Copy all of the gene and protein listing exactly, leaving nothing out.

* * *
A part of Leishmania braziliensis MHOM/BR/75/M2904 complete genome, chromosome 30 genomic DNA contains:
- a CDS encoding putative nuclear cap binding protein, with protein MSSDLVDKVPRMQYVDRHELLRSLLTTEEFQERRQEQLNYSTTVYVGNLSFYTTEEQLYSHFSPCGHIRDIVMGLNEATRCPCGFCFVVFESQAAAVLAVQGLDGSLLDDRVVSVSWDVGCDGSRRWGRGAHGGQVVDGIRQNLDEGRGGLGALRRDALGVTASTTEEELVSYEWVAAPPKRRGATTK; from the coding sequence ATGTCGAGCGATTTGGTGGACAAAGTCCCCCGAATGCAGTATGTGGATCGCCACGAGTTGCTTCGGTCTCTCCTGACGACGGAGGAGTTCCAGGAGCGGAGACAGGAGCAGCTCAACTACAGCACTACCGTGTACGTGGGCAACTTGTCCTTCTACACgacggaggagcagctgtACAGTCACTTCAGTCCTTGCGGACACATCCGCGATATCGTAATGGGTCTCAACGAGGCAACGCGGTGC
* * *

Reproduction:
A part of Leishmania braziliensis MHOM/BR/75/M2904 complete genome, chromosome 30 genomic DNA contains:
- a CDS encoding putative nuclear cap binding protein, with protein MSSDLVDKVPRMQYVDRHELLRSLLTTEEFQERRQEQLNYSTTVYVGNLSFYTTEEQLYSHFSPCGHIRDIVMGLNEATRCPCGFCFVVFESQAAAVLAVQGLDGSLLDDRVVSVSWDVGCDGSRRWGRGAHGGQVVDGIRQNLDEGRGGLGALRRDALGVTASTTEEELVSYEWVAAPPKRRGATTK; from the coding sequence ATGTCGAGCGATTTGGTGGACAAAGTCCCCCGAATGCAGTATGTGGATCGCCACGAGTTGCTTCGGTCTCTCCTGACGACGGAGGAGTTCCAGGAGCGGAGACAGGAGCAGCTCAACTACAGCACTACCGTGTACGTGGGCAACTTGTCCTTCTACACgacggaggagcagctgtACAGTCACTTCAGTCCTTGCGGACACATCCGCGATATCGTAATGGGTCTCAACGAGGCAACGCGGTGC